The United States has subjected the Mexican people to relentless exploitation since the inequitable war of 1846–48. Despite U.S. treaty obligations to respect the civil and property rights of Mexican citizens that resided in the territory seized during the war, efforts, both legal and illegal, to displace them from the land and reduce them to wage labor status began before hostilities ended. During the last half of the nineteenth and early twentieth centuries, displaced and migrant Mexicans were employed extensively in mining, agriculture, and railroad construction in the West and Southwest.
The manpower demand produced by the First World War led to active recruitment by U.S. labor contractors in Mexico, not only to replace the rural U.S. workers who were drafted, but also for the booming manufacturing sector of the U.S. economy. The governments of both nations facilitated this mass migration of Mexican workers and cooperated in the establishment of a gatekeeper border policy that has continued to allow workers from Mexico to enter the United States when the economy is hot and restrict their passage during periods of economic recession.
The institutionalization of Mexican workers as a reserve labor pool for U.S. capitalism has produced waves of migration to the North, and, periodically, led to mass, and in some instances, forced, deportations. During the Great Depression, and later during the severe economic recession that followed the Korean War, large numbers of Mexican migrants were summarily deported to Mexico.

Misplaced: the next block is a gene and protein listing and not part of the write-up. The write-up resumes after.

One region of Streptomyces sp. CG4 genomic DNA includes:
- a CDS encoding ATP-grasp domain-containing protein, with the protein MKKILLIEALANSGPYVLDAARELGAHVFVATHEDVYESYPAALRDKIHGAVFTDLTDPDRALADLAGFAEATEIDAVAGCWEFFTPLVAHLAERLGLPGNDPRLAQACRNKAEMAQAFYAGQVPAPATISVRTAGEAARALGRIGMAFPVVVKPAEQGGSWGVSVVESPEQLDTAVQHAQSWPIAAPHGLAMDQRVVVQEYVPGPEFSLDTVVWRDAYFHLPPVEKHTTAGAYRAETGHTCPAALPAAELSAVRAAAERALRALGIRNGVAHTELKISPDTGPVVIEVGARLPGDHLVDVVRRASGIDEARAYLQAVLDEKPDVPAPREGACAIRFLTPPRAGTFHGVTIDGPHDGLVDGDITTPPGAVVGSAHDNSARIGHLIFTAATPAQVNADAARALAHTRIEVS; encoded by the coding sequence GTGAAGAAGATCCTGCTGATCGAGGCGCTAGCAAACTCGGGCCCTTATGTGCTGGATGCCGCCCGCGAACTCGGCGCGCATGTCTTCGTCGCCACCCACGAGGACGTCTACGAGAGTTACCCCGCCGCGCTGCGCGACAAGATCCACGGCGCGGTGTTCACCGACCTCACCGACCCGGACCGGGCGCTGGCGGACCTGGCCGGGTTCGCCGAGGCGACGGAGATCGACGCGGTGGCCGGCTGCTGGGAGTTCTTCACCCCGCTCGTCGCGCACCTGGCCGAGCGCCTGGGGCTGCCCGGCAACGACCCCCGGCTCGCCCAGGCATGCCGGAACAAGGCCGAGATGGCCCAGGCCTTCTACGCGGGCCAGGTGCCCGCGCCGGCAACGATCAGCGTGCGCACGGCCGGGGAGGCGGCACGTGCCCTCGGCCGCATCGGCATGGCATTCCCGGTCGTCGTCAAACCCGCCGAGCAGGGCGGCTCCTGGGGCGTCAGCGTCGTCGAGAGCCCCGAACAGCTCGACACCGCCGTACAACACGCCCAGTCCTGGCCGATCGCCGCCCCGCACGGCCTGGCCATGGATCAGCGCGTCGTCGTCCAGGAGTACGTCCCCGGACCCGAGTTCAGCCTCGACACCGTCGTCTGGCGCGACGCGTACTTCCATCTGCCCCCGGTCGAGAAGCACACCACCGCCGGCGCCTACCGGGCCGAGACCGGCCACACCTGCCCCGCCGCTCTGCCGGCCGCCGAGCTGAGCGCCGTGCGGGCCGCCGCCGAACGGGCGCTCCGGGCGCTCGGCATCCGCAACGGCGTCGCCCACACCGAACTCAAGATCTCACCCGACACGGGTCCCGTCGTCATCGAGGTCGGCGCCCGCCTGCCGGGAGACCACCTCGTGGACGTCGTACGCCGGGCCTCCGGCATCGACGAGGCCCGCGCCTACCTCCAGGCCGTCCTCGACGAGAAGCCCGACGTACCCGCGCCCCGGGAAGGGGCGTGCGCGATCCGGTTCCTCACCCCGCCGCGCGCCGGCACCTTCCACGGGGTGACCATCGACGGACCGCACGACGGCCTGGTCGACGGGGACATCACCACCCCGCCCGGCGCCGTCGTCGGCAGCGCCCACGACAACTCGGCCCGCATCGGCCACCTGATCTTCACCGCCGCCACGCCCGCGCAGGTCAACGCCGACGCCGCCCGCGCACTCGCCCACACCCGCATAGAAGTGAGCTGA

Despite periodic political backlashes against Mexicans in the United States, the demand for their labor has endured. Even the second forced deportation, Operation Wetback, which targeted Mexican communities across the nation, did not stop the use of Mexican workers as agricultural laborers through the infamous Bracero Program.
The Bracero Program
The history of the Bracero Program, an indentured servitude program which allowed for the temporary migration of Mexican agricultural workers to the United States from 1942 to 1964, is important because of its impact on the lives of millions of Mexican workers. In addition, it was the first bilateral agreement regulating migrant labor between the two nations. The Bracero Agreement offers the historical and legal precedent for the program currently being developed for the mass exploitation of Mexican and Central American workers in the United States.
Chart 3 captures the dynamics of the Bracero Program. The time line in chart 3 tracks the official number of individual contracts that were signed with the U.S. government by Mexican workers during the period covered by the Bracero Agreement. It shows that the program, initially proposed to deal with the manpower shortage in the United States triggered by the Second World War, worked as it was intended—the number of bracero contracts signed rose rapidly during the war and then declined steadily in the immediate postwar period. The most significant feature of the time line, however, is that it reveals that the vast majority of the Mexican workers who signed bracero contracts were employed during the 1950s, indicating that U.S. capitalism was quick to take advantage of cheap Mexican labor and expanded the program far beyond its original mandate.